THEN...we finally got to the process (by now it is after 3pm) of electing delegates for the Congressional District 2 (CD2). And this is where things got "interesting".  I had gotten a phone call the day before asking if I would consider running for CD2 delegate.  I had briefly considered it, wanting to see how far I could actually make it (and how far I wanted to make it), and had decided no.  But  now I was being ASKED to run.  And here is why.  The next county over, I was told, had "slated" for a certain candidate.  I had no idea what this meant and as it was explained to me that a group of delegates from the caucus had gotten together "off line" and had planned to vote for ONLY delegates for the CD convention who they knew would ONLY vote for their candidate.  Thus, stacking the deck, so to speak.  Sadly (IMO), I found out that delegates from our precinct were also involved in slating (for the same candidate) and I agreed to run for delegate.  I had a lovely speech hitting all salient points of why *I* was the perfect candidate for delegate:  funny, articulate, eloquent, worldly, derisive, and self deprecating...ALL PERFECT qualities (IMNSHO) one wants in a congressional delegate.  However, I had only 30 seconds to deliver my symphony of virtues because that is all the 218 (YES...you read that correctly...more delegates ran for a CD delegate than didn't) were given (and I'll be honest, I am fairly certain that I was cut off at 15 seconds.  I had my husband time me after the fact and I was WAY further along then when time was called.  But if you want to call that sour grapes, that's ok too) and I stood in line (being candidate number 176) for WAY longer than I would have preferred.  I happened to luck out because I had a candidate for our state representative (this is a shout out for Tony Albright) in front of me and we kept each other well entertained through our hour long plus wait in line for our "30" seconds of fame (or infamy).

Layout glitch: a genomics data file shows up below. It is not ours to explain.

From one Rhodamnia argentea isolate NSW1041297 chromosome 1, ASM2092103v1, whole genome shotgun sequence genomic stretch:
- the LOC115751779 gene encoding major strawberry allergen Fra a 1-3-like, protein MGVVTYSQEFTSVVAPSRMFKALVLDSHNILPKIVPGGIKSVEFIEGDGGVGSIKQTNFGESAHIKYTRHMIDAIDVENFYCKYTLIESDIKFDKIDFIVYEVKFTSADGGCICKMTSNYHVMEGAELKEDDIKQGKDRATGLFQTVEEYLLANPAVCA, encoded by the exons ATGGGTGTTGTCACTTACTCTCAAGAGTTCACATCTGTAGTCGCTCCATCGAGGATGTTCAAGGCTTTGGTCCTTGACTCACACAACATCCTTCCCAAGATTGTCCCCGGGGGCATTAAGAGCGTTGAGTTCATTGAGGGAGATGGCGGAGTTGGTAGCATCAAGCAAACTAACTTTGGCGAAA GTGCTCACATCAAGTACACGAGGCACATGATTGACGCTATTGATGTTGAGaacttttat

After that, I selected the candidates that I wished to have as delegate (and yes, I chose myself, because even though I didn't get to deliver my entire speech, I knew how good I am), handed in my ballot to the precinct (acting) chair and tapped out.  It was 545pm and I felt like I had given all I had to give.


I spoke with someone on Sunday  morning who stayed around until 830pm and found out that I had lucked out...I had NOT been chosen for delegate (WOOT! so my April 21 date was free and clear!)  That was the good news.  The better news was that our county had NOT slated for "the other" candidate.  WOOT, WOOT!  Yes, a double WOOTER.

A stunning Saturday (it was 68 degrees...do you KNOW how often it hits 68 degrees in Minnesota in March?) spent in a high school auditorium to learn "the political process".  Was it worth it?  I'm not sure I'm prepared to answer that.   Had it been a typical early March day in Minnesota, I'd say yes, it was worth it. (Go ahead, call me selfish.  I'm OK with that).  But I can certainly see why people would have NO interest, WHATSOEVER, in going through this process.  Even if you thought it was for a good cause.  Because even when things are for a good cause, there is always the chance that you will lose.  I guess it's a chance you have to take.


So, at the end of the day, when you stop and look at what's at stake, I guess I'd have to say, yeah.  I'd do it again.  I wouldn't necessarily like it.  But I'd do it.  Because it's the right thing to do.  And it goes back to Edmund Burke.